Did you read the book first?

Also, thank you for reviving my seemingly dead thread.


I read the book first yes. No problem, I always found Bubastis interesting; mostly because of my pondering over how she was genetically created. I was also rather amused by how she was yet another trapping of luxury that Ozy had; why have a household cat when you can have Bubastis....

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PostPosted: Wed Dec 09, 2009 11:09 pm 
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Alea iacta est wrote:
I read the book first yes.

Kay I was just wondering because that would certainly factor into your feelings of seeing Bubastis killed in the movie.

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PostPosted: Thu Dec 10, 2009 7:44 am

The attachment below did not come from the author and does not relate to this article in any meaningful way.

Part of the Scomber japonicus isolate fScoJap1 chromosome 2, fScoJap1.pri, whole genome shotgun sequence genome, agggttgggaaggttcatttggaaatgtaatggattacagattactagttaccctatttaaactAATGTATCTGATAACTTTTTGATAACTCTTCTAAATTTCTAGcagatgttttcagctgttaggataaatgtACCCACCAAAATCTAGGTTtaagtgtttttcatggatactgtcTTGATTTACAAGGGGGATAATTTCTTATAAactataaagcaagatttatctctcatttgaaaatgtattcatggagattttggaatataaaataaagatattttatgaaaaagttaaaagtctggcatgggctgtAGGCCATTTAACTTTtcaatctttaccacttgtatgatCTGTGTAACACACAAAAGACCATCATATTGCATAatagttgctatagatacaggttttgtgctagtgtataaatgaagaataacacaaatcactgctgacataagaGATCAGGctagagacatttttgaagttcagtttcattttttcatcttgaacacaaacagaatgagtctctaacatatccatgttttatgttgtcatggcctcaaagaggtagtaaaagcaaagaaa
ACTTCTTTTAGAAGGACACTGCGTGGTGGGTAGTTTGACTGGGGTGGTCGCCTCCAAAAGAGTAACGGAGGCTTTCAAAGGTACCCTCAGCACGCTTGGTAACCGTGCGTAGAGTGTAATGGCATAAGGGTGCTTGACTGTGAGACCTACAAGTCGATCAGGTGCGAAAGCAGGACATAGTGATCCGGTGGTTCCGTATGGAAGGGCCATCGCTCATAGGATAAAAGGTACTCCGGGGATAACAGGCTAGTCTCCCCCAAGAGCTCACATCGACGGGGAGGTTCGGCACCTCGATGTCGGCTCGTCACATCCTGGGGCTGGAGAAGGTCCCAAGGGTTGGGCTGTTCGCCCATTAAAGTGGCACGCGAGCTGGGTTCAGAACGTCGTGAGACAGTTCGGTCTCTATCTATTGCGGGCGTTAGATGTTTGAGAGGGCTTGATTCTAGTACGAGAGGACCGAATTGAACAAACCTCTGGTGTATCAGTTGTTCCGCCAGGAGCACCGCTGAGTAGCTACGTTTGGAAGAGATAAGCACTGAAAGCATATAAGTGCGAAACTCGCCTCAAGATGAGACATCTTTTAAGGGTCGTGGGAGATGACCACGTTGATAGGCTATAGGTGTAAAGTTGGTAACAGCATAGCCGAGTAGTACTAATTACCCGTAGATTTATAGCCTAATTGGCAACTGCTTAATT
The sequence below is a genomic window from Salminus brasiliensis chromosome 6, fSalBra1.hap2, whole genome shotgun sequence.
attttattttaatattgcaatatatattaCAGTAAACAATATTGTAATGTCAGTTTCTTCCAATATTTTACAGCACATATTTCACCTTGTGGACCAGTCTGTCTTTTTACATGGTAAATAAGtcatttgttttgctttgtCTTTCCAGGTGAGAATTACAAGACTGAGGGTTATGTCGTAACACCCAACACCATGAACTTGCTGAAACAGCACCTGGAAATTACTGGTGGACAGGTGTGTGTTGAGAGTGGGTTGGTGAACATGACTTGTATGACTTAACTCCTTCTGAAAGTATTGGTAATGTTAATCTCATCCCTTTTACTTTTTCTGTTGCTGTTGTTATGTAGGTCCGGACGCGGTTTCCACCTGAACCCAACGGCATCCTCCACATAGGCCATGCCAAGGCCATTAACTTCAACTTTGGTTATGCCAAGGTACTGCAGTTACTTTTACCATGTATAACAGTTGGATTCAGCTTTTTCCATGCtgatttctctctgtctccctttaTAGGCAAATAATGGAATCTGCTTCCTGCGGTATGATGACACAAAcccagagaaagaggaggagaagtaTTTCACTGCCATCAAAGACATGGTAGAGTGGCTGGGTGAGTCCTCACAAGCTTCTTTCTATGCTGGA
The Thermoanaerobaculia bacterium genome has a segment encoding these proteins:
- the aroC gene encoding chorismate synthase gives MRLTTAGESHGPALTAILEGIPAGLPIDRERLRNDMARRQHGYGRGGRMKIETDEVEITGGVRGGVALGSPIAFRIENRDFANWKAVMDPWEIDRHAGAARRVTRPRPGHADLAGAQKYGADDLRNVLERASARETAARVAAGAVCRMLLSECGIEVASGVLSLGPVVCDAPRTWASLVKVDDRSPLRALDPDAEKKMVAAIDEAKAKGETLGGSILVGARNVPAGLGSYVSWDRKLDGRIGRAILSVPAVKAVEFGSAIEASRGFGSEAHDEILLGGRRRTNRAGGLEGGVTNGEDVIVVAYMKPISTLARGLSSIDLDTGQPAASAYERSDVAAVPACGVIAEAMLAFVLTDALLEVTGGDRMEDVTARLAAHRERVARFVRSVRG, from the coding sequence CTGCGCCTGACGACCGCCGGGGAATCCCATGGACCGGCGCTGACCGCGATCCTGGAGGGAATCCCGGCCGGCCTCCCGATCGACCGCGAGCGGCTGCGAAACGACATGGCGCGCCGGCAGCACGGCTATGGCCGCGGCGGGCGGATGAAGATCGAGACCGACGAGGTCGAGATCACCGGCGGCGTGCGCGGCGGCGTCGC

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Godziller66 wrote:
Alea iacta est wrote:
I read the book first yes.

Kay I was just wondering because that would certainly factor into your feelings of seeing Bubastis killed in the movie.


Actually when I was watching it with a friend I thought "Uh no here comes that scene" and said friend laughed a little at my being upset over it. The special effects used made it all that much more upsetting too. Yeah, basically, I'm a big softie.

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PostPosted: Sat Dec 19, 2009 8:58 pm 
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I read the book first, and I love animals too. Bubastis' death was upsetting for the reason all unnecessary animal deaths are: they are innocent, they have no capacity for evil, and most of the time (unless for food) animals die because of the selfishness and petty problems of humans.

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PostPosted: Sun Dec 20, 2009 3:24 am 
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I was pretty shocked by the scene in the book but when watching the movie, I knew it was coming. Of course, that pretty much applies to every part.